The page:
Synthetic identity theft can have catastrophic and irreversible results. Imagine trying to get a mortgage for your dream apartment, only to find out that your credit score has mysteriously dropped, and you’re now considered to be financially unreliable. You might then discover that multiple new bank accounts and credit cards have been opened in your name, and that you're the victim of synthetic identity theft. So what is synthetic identity theft? And how can you protect yourself?
Synthetic identity theft is when someone creates fake identities, either by combining stolen and fabricated information or by creating fake personas from scratch. For example, thieves can use a fake name and address, along with a real social security number, to create a synthetic identity.
There are a number of ways in which scammers can use such synthetic identities:
Scammers usually combine real and fake data to create a synthetic identity. They try to find people with no credit history, so they often exploit the social security numbers of children and minors. By doing this, they have less chance that an institution will reject their application due to pre-existing credit scores. Criminals usually just snatch these numbers if they spot them circulating in the open, but they can also buy stolen numbers on the dark web.
Stolen data sells for a lot of money on the dark web, as we explored in our dark web case study.
They also target minors because they are less likely to use the number anytime soon, so it will take longer for the ruse to be discovered. However, if you had your details stolen as a child, you’ll find out when you grow up and try to open a bank account or apply for financing on a car or house.
Social security numbers have also become randomized since 2011, so they contain no birthdate or geographical data. That makes them even easier to use for synthetic identity creation. There have even been cases when scammers used randomly generated non-existing numbers to open bank accounts.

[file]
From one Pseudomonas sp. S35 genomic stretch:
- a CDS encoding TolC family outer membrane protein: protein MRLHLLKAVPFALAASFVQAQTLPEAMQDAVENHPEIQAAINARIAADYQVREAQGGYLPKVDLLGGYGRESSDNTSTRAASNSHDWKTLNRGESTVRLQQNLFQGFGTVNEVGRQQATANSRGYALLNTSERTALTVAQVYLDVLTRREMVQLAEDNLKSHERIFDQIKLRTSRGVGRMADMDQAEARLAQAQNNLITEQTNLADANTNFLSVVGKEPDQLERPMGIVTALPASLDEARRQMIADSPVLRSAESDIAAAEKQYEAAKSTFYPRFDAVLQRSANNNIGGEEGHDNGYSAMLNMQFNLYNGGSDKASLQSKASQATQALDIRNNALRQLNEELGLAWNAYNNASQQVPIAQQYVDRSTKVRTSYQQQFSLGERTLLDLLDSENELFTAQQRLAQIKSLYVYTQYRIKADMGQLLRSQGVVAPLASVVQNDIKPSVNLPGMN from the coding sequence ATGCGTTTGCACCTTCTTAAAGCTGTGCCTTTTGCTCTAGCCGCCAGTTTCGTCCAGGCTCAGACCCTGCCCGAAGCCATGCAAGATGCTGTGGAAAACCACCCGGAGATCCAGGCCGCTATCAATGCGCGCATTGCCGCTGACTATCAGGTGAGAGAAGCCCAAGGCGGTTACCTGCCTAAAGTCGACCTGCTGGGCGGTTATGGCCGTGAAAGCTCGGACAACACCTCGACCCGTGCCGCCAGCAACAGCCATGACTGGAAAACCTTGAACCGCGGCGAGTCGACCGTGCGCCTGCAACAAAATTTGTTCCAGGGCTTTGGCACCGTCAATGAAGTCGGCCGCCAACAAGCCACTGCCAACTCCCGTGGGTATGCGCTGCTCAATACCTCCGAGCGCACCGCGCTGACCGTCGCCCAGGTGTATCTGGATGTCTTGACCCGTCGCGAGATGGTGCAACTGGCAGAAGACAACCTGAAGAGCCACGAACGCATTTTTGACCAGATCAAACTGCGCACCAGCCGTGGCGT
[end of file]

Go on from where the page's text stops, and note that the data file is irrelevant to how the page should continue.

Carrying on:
After stealing or inventing the social security number, a criminal’s first goal is to get as high a credit score as possible. They can pair the number with other identifiable data to create a fake identity, and can then link this persona to an existing bank account. If they can get themselves registered as the authorized user of a pre-existing credit card, that can also boost their credit score.
As the score rises, the scammer becomes qualified for ever greater levels of credit. They open new accounts and get new cards, simultaneously improving their score and getting access to larger amounts of money. Finally, they cash out without repaying their credit and vanish.
When the bank or credit card company comes looking for their money, they’ll either find no one at all, or the trail that leads to the original innocent owner of the social security number.
Synthetic identity fraud has a high success rate, and it isn't easy to prevent. This is partly due to the outdated verification methods used by institutions like banks. Some of these organizations still rely on paper utility bills and other easily falsified documents.
It is quite challenging to detect synthetic identity theft cases in the early stages of the scam. However, as scammers seem to have certain behaviorial patterns, organizations pay more attention to studying their customers' banking habits to identify such suspicious schemes before it's too late.
For individual users, we recommend the following actions to prevent synthetic identity frauds:
Use a VPN. A virtual private network encrypts your traffic and masks your IP address, mitigating the risk of getting hacked. You can install the NordVPN app on your smartphone, computer, tablet or router and prevent wrongdoers from spying on your online activities.
With one NordVPN account, you can protect up to six devices and significantly improve your digital security. It’s better to be proactive than wait for an incident to happen and then fight the consequences.